The island of Santa Luzia is a nature reserve, is uninhabited and is filled with plastic from various countries.
Plastics from at least 25 countries have invaded the Cape Verdean island of Santa Luzia, the country’s only uninhabited and nature reserve, environmental associations warn, considering that garbage threatens several species on the island.
The alert was launched on the Facebook page of the Portuguese Society for the Study of Birds (SPEA), after two visits to the island under the project “Desertas – sustainable management of the Santa Luzia marine reserve”.
The environmental organization indicated that the first visit to the island of Santa Luzia took place in June, under the project, which is also coordinated by the Cape Verdean Environmental Association Biosphere I and the Cape Verde National Environment Directorate (DNA). a cleaning campaign on the beach.
SPEA reported in the same publication that the researchers returned to the island almost six months later and were “shocked” by the amount of plastic that had accumulated over the period.
According to the Portuguese environmental society, the island could be a paradise, but the plastics brought by the chains are turning it into a nightmare and a dump.
“We decided to go for an hour on the beach and try to find plastics with labels to know where all that garbage came from. To our surprise, there were already plastics from at least 25 different countries, “SPEA said in a publication accompanied by photos of the labels of their respective countries.
In the photos, there are labels from Portugal, Colombia, the Philippines, Uruguay, Ghana, Thailand, the United Kingdom, Malaysia, Uzbekistan, the United States, Japan, Greece, Morocco, Malaysia, France or South Africa.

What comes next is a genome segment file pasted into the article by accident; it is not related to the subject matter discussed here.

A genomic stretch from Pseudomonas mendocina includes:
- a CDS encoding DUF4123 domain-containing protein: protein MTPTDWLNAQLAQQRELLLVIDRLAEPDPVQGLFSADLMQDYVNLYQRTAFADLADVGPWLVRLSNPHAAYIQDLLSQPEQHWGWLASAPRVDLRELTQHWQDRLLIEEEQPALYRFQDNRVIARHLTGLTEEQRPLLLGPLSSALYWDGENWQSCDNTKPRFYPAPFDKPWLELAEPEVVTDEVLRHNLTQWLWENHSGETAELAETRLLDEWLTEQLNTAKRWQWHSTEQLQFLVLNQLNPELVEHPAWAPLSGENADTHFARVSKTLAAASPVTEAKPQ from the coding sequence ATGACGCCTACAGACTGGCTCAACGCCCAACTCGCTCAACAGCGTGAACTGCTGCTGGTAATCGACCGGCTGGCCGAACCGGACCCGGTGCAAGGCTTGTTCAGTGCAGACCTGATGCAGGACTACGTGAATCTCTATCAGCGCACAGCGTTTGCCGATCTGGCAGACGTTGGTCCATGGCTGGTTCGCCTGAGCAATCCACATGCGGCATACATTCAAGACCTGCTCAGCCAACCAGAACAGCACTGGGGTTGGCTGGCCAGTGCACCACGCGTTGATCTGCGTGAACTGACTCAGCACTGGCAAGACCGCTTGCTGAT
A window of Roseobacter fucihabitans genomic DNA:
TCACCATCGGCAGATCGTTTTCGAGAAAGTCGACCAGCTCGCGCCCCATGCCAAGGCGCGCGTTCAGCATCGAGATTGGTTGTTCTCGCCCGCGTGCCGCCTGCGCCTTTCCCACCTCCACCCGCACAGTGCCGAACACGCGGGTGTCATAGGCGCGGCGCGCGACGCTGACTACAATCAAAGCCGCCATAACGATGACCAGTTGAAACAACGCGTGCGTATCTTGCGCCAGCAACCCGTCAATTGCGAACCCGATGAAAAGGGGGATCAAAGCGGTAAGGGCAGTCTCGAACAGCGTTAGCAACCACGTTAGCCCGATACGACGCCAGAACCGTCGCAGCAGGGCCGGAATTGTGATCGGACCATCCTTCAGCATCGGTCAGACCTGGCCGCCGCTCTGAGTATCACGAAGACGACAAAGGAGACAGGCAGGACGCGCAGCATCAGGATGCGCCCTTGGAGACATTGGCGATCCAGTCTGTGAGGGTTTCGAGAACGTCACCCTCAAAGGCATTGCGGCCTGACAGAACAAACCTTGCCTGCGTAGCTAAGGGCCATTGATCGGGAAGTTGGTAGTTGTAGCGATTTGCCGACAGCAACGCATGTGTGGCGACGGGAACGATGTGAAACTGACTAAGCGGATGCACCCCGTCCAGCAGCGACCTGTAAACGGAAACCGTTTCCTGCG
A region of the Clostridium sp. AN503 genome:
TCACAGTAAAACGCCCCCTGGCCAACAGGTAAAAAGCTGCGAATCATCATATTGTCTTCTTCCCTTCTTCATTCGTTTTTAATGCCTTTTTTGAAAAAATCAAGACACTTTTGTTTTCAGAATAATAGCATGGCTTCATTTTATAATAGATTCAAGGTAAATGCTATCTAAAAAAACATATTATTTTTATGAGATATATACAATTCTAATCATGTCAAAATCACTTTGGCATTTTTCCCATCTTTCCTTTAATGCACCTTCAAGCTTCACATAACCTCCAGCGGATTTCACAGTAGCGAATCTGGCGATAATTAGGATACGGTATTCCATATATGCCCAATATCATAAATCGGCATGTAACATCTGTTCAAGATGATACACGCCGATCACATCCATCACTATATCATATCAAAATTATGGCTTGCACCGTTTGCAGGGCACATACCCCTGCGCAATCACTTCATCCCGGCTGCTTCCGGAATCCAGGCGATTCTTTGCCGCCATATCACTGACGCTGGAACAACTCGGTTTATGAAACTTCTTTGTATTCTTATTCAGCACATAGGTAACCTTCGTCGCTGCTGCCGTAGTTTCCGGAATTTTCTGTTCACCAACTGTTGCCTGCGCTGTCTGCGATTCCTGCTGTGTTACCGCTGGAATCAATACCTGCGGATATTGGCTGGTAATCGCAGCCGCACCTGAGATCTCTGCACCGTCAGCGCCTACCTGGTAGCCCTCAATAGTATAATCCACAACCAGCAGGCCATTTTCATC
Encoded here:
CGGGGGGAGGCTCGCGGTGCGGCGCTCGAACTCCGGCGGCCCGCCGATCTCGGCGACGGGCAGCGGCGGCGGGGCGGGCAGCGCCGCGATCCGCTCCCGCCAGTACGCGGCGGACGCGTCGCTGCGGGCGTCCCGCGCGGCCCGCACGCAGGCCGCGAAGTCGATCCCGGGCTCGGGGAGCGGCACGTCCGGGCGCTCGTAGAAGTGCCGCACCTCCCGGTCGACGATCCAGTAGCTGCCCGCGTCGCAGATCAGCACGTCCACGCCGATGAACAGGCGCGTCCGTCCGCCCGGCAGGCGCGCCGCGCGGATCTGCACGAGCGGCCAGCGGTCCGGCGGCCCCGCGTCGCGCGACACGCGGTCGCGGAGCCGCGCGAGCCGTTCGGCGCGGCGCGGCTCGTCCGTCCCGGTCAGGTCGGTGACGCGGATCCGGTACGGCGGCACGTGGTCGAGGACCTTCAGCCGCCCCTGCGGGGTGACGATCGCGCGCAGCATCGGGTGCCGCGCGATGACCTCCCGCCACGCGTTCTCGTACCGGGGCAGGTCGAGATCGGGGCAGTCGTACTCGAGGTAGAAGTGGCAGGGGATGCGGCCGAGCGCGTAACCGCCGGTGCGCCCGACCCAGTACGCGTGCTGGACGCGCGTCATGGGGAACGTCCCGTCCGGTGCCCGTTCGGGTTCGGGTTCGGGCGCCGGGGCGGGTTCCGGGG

The same Portuguese organization indicated that the beach of Santa Luzia is one of the most important for the reproduction of the big-headed turtle (caretta caretta), in which Cabo Verde has the third largest in the world, and that last year made more than five thousand nests on the island.
“During our walk, we found the parched corpses of two turtle-headed turtles who could not get to the sea because the path was lined with plastics. They died of hunger, thirst, and heat in a plastic car where they were trapped shortly after being born. These bags, nets, ropes, bottles, bottles are a deadly trap for wildlife, “warned Portuguese society.
Therefore, he appealed: “It is not enough to clean the beaches, we must prevent the plastics from going to the sea. Let’s turn this tide. “
The publication is also accompanied by a link from an online petition launched by BirdLife Europe and Central Asia to pressure the European Union to invest in ocean conservation.
The petition already has more than 19 thousand signatures and the goal is to reach 25 thousand.
Plastic and microplastics cause environmental and public health damage and according to the United Nations by 2050 there will be more plastic in the sea than fish.
Speaking to the Lusa news agency, the president of Biosphere Association I, Tommy Melo, lamented the scenario found in Santa Luzia and said that the organization he runs has been carrying out cleaning campaigns every year, but unfortunately the sea brings more garbage to the island .
“That’s why we have to campaign every year, because of the turtles, to reduce mortality, and protect other species,” said the biologist.
Santa Luzia, of the Barlavento group and located between São Vicente and São Nicolau, is the only uninhabited island of Cape Verde, classified as a natural reserve and used for scientific research, study visits, fishing and environmental tourism.
The Cape Verde Protected Areas page of the Ministry of Environment states that the island and adjacent islands (White and Shallow) “have a unique ecosystem with endemic biodiversity and the presence of world-class species that require protection.